So you’re looking for a new storage system and feel pretty overwhelmed with options. We can help clear up the confusion. In this article, we’ll be looking at two kinds of systems: a hyperconverged system and flash storage.
These two kinds of storage aren’t like for like comparisons — a hyperconverged system is an all-in-one solution, while flash storage is only one component of a solution you have to build yourself. The real distinction between these two is that they offer a converged and non-converged approach to storage. One offers you simple scalability and fewer choices, and the other greater optimisation and control. You’ll have to make choices between the two when thinking about your data as these are the available options on the market.
Ultimately, there are many benefits to choosing a hyperconverged system, such as convenience, scalability and lower costs. But this solution might not suit your business needs. Another option is to use a combination of hyperconverged and flash storage (but we’ll get to that!). For now, let’s look more closely at what both solutions do and whether they suit your needs.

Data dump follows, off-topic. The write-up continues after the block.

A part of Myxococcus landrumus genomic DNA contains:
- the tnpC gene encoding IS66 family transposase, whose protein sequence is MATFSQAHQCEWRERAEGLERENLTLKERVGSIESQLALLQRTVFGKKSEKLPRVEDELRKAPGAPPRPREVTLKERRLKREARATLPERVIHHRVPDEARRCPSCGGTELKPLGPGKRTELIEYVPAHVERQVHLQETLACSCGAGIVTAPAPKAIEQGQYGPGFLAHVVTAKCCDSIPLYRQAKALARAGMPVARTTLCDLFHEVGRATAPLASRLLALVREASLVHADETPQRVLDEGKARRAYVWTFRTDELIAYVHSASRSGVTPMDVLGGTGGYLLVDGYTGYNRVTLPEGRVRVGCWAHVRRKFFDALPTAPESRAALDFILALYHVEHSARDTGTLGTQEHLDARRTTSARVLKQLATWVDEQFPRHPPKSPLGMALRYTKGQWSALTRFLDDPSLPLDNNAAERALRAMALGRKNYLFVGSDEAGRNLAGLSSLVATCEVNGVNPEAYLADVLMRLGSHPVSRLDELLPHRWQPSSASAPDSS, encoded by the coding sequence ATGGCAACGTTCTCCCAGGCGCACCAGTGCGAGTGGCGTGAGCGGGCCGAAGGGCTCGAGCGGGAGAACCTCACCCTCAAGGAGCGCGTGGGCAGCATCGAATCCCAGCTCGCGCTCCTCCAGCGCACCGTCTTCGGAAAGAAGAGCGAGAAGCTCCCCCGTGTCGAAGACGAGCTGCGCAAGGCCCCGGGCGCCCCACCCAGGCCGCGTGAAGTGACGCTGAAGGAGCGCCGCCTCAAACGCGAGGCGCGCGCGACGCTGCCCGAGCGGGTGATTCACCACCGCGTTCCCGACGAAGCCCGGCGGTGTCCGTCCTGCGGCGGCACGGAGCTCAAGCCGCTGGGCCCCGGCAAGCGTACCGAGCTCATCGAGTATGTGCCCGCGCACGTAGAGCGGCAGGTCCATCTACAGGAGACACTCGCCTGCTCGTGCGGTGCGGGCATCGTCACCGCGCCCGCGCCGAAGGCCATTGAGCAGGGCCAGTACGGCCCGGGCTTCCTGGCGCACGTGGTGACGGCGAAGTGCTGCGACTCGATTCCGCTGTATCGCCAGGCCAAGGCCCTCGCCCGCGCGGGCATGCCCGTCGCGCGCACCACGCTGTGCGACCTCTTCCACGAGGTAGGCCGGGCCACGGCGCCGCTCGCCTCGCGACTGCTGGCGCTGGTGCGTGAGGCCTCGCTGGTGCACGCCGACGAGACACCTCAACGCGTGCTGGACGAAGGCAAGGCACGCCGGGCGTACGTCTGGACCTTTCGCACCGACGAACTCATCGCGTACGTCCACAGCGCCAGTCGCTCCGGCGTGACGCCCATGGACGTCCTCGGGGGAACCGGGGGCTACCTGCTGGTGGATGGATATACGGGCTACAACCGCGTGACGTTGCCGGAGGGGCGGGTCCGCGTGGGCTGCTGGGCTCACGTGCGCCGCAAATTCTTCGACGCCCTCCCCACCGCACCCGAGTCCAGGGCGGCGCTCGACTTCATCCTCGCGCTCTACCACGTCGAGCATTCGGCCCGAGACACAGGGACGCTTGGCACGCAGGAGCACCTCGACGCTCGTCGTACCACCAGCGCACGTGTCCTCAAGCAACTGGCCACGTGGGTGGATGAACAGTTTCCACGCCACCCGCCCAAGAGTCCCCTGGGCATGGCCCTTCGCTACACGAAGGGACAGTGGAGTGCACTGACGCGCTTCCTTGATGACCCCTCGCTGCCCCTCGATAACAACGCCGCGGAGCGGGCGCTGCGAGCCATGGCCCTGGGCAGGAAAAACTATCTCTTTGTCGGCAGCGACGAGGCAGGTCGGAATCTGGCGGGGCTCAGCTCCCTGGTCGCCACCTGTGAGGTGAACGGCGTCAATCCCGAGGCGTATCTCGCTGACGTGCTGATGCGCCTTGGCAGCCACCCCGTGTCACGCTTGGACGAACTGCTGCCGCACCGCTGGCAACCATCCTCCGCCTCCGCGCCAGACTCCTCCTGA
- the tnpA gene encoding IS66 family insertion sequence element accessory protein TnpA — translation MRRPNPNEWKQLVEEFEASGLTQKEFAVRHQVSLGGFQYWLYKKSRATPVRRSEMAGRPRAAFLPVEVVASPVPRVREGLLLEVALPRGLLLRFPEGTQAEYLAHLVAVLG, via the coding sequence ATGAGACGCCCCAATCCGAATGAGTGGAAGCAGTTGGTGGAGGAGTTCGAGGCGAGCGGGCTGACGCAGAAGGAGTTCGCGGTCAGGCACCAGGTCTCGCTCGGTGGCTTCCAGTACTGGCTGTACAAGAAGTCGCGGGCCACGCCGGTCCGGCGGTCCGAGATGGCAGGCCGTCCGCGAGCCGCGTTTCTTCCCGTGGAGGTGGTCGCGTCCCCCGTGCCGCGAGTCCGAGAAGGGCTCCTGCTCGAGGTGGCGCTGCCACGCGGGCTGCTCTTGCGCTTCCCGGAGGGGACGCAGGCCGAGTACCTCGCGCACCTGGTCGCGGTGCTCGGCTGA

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Defining the terms
A hyperconverged system
The term hyperconvergence can get confusing. Here, we’re specifically talking about the all-in-one solution that a hyperconverged system can provide. To put it simply, hyperconverged systems are servers, switches and storage all in one box that you can run your apps on.
A hyperconverged solution uses flash storage, but it’s already set up to be compatible with your servers and switches in the form of nodes. If you want to scale, you can’t scale nodes individually, they must be scaled together. Check out our blog on this solution to learn more about what hyperconvergence is.
A flash storage system
This is a non-converged data management solution, which offers more customisability but it can get complicated if you don’t know how to build out your own solution. As opposed to a hyperconverged system that provides all three components of your storage solution for you, all-flash arrays are just one part of your system — you need to build out the servers and switches alongside the storage. This delivers more flexibility as you can add additional storage without having to scale up your servers and switches alongside it.